Eat Drink Design Awards 2018: How the hottest restaurants get you in the door

A 'home away from home' mood dominates the latest bar and restaurant architecture design at this year's Eat Drink Design Awards, now in its seventh year.

There's also a generous nod to postmodern design styles too – plus comfy couches to keep you lingering for longer.

Around 90 projects have made the shortlist from a pool of 156 entries from around the country where bars, hotels and restaurants compete for the top gong.

Finalists include restaurant Fonda Bondi and Barangaroo House in Sydney and Sunda  in Melbourne. Whether you're a three-storey flagship or tiny bar down a laneway in Melbourne – it all comes down to how you deliver your ambitious vision.

Home away from home

Felicity Slattery and Sarah Cosentino from Studio Esteta are behind the Mexican modernism at Fonda Bondi. There's curved walls, neutral tones and powder blues that mirror the ocean nearby. 

"The client wanted a more sophisticated finish with Fonda Bondi," says Slattery who took art deco cues from surrounding streets to inform the final vision.

"It was all about speaking to the market of Bondi, so we go for bold colour in a controlled way like architect Luis Barragon. We use the ideals of modern Mexican architecture and go for sophisticated yet casual interiors," she says.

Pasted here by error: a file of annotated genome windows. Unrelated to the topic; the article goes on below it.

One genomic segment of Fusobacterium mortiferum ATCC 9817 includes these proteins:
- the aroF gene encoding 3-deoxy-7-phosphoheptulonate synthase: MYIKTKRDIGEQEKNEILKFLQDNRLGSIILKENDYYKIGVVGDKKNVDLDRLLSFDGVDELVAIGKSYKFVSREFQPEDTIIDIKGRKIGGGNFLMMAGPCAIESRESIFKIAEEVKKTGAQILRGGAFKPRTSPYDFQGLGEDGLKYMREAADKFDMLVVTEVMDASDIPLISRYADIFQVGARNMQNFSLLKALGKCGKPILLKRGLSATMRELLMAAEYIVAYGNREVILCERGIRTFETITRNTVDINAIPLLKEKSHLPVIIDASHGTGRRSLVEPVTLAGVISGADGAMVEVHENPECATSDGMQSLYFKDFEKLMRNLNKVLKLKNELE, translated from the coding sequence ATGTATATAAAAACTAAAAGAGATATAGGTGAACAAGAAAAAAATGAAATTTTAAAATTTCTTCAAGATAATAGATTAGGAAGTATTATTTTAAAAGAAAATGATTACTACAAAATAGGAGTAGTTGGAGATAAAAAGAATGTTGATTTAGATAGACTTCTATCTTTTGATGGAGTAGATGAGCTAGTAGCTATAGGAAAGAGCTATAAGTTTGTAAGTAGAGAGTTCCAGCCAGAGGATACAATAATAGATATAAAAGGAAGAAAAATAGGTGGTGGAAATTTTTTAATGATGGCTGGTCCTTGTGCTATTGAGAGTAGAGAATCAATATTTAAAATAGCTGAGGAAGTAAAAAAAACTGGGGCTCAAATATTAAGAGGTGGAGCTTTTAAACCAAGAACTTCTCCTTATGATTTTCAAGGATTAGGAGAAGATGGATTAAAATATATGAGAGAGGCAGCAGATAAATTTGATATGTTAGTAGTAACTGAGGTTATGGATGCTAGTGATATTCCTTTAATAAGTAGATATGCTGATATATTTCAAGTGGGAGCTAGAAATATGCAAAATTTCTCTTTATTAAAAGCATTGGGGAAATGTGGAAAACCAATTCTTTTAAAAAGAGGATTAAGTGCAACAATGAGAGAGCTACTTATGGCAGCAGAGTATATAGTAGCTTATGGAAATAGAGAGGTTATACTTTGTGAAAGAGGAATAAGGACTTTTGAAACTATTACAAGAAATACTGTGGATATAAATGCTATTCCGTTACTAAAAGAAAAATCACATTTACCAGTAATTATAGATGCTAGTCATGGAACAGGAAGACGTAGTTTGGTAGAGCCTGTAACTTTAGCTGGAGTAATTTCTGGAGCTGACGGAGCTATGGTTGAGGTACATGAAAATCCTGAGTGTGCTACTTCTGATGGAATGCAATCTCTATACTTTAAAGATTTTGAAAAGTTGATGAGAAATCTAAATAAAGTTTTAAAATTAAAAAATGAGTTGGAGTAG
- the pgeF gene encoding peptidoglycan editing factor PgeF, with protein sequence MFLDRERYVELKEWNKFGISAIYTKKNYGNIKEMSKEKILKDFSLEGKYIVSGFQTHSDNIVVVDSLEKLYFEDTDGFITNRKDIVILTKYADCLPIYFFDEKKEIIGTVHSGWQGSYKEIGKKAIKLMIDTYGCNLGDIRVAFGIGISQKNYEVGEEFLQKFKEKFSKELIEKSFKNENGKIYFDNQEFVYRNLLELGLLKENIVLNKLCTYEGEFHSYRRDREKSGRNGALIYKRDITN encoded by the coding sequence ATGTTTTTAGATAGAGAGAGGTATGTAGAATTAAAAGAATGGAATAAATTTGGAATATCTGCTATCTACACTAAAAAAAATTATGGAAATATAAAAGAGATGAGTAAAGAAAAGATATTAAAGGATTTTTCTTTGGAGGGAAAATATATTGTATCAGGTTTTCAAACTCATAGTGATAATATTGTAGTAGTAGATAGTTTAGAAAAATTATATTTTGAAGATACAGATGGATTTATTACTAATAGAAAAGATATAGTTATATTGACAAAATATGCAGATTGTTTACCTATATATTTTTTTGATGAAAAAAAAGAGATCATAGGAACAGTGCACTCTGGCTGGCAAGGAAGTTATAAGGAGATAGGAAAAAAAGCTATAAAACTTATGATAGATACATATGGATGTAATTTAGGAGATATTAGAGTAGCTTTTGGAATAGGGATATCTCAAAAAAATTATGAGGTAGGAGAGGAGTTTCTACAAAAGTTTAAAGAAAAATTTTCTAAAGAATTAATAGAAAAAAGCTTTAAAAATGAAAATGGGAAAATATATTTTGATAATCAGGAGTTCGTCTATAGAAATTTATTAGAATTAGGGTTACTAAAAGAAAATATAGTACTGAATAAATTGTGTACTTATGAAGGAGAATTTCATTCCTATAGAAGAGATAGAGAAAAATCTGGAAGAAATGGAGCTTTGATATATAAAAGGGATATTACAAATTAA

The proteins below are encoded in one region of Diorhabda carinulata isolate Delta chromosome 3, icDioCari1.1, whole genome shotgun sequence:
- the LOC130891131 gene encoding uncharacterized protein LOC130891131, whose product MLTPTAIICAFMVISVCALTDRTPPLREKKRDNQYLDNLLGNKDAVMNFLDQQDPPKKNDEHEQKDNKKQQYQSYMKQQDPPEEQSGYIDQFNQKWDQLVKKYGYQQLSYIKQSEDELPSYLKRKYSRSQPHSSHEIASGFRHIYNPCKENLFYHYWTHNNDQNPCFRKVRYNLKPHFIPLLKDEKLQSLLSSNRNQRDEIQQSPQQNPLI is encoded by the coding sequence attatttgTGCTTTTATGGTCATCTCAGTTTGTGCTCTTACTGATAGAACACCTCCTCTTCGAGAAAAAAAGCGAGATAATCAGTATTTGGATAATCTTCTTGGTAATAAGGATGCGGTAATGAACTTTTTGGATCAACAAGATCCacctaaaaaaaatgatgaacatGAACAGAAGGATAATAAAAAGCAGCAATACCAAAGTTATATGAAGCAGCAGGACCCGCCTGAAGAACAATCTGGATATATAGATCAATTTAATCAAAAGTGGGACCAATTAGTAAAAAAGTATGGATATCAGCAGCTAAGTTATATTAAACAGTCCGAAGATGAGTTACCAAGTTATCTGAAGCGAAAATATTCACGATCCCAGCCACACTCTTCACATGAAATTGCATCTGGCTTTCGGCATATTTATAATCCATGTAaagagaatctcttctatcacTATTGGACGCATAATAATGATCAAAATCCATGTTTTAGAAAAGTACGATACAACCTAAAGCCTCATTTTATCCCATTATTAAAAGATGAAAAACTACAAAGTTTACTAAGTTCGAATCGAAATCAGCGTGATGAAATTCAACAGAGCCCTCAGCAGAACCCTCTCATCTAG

Others pushing the homely spirit are finalists such as Park House Food Merchants, Against The Grind, Imperial Hotel and Tribe Hotel Perth.

Space age energy

According to Chris Grinham of H + E Architects – which designed Barangaroo House – clients are willing to spend the big bucks to be the best on the strip.

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"In the case of Barangaroo House, you have around 20,000 office workers next door full of bankers, lawyers and high end of town people, so if you can hit their credit card, it gives you access to your target market," he says.

"You have to get the fit out right, because it's not just a case of opening a door and you're open for business ... You also need a narrative to sell your brand and then package it up so it's Instagrammable."

Sydney vs Melbourne

When it comes to Sydney's lock out laws, bars need to go to extra lengths to lure clientele to join for dinner and kick on for drinks.

"The lockout laws in Sydney make it hard for operators to even start a bar," says Artichoke Magazine editor Cassie Hansen. "So, when they do, they try to make it stand out."

Melbourne's bar template takes a different tack. "The bar culture in Melbourne has such a long history," says Hansen. "The laneway bar was invented there, so for a bar to succeed in Melbourne, it needs to feel authentic, original and backed by good staff and drinks for the discerning local who's already seen it all."

Grinham agrees Instagram add in a new design imperative. "Everyone is looking or the killer shot and that definitely informs the process one way or another ... everybody thinks of design in terms of what will work for those social media posts. It's a sign of the times."

The Eat Drink Design Awards will be announced at an industry event on November 14.